They are not living a diminished lifestyle, just carefully selecting experiences that further their personal growth and help them continue to live a meaningful life.
Chicago, IL (PRWEB) October 21, 2009
A new survey finds that cultural consumers--those who actively consume cultural goods (books, film, music, theatre) -- are still spending on creative comforts even in the face of a frigid economy. Seventy-eight percent continue to buy books, 73 percent are paying for cable, 67 percent are attending live theater and 63 percent are renting and attending movies.
The 2009 American Life and Culture Report by Patricia Martin, a leading expert on culture and commerce, surveyed 2,300 consumers in collaboration with Meaningful Measurement.
"Cultural consumers are making room in their budgets for traditional entertainment by increasingly attending free events," said Patricia Martin, lead researcher on the study. "They are not living a diminished lifestyle, just carefully selecting experiences that further their personal growth and help them continue to live a meaningful life."
The study found that free concerts and live entertainment are available to 90 percent of consumers and 69 percent use them. Ninety percent have access to open green spaces and 73 percent take advantage of them.
Additional findings from the study include:
Cultural Consumers Far From Socialists
Despite cries from conservatives, the research reveals that these politically progressive people have not adopted a socialist mindset -- 98 percent agree with the statement, "My success depends on me." Furthermore, nine out of 10 people believe that individual hard work leads to success.
Cultural consumers create echo effect that multiplies a message
Cultural consumers are influential when it comes to leisure pursuits. They are active and spend a good deal of time out of the home attending events and circulating in their communities. They organize outings with groups. The younger cohort maintains blogs (30%), and are social networkers.
Millennials create. Boomers consume.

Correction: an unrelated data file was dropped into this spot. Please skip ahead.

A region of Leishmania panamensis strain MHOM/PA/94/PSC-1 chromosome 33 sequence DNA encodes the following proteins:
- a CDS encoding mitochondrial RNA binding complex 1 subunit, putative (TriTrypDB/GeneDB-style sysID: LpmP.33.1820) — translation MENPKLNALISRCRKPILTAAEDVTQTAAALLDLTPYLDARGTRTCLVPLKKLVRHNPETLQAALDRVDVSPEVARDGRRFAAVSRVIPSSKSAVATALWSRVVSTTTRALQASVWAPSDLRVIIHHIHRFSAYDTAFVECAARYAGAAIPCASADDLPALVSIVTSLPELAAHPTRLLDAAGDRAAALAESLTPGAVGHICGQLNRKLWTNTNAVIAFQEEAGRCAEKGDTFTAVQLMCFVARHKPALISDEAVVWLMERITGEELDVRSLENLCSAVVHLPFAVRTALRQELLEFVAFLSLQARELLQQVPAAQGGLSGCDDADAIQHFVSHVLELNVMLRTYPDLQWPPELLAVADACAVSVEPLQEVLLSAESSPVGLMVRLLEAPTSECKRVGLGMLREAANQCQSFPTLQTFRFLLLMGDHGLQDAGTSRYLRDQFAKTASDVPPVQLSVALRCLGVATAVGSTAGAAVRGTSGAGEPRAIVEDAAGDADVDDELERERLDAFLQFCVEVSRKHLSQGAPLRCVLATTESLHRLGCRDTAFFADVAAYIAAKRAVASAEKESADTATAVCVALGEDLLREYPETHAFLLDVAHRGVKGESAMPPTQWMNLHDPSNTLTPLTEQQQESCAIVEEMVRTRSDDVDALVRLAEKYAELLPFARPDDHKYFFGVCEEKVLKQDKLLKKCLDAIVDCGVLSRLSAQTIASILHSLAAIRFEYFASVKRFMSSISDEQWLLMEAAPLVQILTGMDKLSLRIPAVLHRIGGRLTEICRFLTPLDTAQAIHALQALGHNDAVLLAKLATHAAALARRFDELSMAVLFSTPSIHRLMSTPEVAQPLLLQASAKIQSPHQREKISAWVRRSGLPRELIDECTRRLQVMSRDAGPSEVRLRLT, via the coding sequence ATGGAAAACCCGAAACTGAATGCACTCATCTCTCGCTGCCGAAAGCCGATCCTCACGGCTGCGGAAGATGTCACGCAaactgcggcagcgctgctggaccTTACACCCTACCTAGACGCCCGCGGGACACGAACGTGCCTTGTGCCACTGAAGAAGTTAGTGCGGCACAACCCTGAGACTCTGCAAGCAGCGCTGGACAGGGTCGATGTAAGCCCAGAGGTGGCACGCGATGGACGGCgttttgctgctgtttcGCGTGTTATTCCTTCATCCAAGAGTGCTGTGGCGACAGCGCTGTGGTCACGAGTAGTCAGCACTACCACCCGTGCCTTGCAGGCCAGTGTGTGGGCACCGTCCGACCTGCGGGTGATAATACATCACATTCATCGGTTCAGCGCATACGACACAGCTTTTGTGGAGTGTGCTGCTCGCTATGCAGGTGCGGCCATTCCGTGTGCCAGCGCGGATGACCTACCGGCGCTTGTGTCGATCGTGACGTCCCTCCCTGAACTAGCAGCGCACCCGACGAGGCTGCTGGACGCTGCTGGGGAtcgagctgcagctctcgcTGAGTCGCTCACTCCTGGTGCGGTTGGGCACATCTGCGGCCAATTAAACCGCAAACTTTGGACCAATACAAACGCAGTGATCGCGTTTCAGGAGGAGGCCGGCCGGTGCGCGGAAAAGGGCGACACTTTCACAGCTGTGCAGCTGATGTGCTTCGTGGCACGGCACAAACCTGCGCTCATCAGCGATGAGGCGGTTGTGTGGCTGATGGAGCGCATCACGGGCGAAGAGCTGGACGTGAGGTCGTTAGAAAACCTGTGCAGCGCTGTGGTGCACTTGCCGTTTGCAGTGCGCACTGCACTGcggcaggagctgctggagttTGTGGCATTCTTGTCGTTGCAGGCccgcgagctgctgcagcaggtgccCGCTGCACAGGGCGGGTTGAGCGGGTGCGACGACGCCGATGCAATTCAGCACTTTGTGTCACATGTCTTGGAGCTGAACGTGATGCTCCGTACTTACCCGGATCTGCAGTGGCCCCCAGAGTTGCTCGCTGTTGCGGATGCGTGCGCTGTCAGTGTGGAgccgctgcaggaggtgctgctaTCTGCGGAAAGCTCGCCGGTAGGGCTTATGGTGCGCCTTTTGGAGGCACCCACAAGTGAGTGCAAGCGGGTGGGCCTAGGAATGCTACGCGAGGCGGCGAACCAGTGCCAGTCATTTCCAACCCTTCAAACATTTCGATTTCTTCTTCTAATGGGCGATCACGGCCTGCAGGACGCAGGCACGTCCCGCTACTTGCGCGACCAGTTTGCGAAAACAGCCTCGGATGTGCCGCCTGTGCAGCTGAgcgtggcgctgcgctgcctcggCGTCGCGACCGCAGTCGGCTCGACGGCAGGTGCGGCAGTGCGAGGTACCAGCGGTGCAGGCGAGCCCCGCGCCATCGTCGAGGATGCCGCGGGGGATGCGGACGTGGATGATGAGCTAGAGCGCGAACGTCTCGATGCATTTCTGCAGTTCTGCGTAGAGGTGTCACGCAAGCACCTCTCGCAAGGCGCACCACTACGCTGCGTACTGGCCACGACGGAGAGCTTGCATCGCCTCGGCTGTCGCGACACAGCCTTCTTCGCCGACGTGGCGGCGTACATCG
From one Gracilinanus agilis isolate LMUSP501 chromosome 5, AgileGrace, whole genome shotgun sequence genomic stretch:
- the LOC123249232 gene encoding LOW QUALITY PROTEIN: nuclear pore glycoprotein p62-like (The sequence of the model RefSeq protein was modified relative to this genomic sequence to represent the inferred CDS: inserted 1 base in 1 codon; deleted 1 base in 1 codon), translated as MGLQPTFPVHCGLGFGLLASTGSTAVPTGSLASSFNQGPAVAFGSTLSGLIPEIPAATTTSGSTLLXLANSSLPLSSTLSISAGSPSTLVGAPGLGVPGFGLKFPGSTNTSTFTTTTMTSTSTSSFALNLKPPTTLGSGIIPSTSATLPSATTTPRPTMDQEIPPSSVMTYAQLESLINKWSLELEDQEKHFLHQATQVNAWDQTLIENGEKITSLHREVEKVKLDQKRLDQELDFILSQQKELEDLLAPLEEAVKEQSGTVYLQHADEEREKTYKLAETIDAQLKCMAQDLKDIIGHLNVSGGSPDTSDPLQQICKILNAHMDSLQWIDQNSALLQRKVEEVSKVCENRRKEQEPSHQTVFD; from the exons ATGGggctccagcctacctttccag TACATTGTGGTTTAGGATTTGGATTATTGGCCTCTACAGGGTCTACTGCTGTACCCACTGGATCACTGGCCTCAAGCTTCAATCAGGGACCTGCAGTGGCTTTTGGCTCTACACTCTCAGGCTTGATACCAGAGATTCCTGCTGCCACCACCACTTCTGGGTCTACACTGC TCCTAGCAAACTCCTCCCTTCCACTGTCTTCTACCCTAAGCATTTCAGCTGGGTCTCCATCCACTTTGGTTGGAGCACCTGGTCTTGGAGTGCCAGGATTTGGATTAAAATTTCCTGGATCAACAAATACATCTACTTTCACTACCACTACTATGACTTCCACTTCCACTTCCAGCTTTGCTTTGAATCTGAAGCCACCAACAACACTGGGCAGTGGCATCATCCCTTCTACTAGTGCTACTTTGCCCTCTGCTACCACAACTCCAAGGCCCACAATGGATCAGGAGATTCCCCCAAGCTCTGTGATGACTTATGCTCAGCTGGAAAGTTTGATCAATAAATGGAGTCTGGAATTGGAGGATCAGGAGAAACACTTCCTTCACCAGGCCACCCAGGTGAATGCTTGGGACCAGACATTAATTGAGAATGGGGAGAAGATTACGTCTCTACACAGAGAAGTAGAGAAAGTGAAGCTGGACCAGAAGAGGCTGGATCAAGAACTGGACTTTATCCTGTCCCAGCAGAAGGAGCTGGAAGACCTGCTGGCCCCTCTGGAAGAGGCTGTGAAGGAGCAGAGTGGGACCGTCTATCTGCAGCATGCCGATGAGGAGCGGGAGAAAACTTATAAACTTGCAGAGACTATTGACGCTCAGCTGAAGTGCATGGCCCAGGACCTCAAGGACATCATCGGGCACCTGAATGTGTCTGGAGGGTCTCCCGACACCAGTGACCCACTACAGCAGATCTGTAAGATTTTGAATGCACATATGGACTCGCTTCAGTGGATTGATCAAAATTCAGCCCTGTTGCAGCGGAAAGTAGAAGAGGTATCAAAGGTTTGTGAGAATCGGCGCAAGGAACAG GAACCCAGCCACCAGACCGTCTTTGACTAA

Younger respondents are content creators; one-third actively blog and 82 percent said their peers consider them to be creative. More mature cultural consumers (46-65 year olds) create less, but still spend more than three hours a day online.
Cultural consumers have healthier, greener lifestyles
The majority (70%) routinely exercise, go to the doctor and eat well. Despite higher costs, 63% buy organic food. If farmers' markets operate in their communities, they shop at them. As good stewards of the earth, 95 percent believe we should do all we can to address pollution. They recycle (94%), do everything they can to be green (83%), and will buy environmentally friendly products even if they cost more (73%).
About Patricia Martin
Patricia Martin is a writer, researcher and marketing strategist. As founder and CEO of LitLamp Communications, an award-winning marketing and communications boutique, Martin has earned acclaim for using culture as a medium to connect brands with communities of consumers. Some of her projects include conjuring a strategy for the Asian tour of the New York Philharmonic, spearheading a viral Information Privacy initiative funded by George Soros, launching Animal Planet, introducing Dannon products into school lunch rooms nationwide, and re-focusing Sun Microsystems' higher education strategy.
About Meaningful Measurement
Meaningful Measurement is a research company that is dedicated to creating ethical solutions for problems, measuring outcomes, and communicating results. It is comprised of nearly eighty associates who are specialists in the fields of psychometrics, health care, business, marketing, statistics, computer science, association management, education, psychology, and communication. Meaningful Measurement develops tools and techniques to enhance the quality of decision-making, enabling organizations as well as individuals to maximize their resources. The CEO, Dr. Donna Surges Tatum of Chicago, founded the company in 1990.
To download the report visit http://www.patricia-martin.com/research.htm.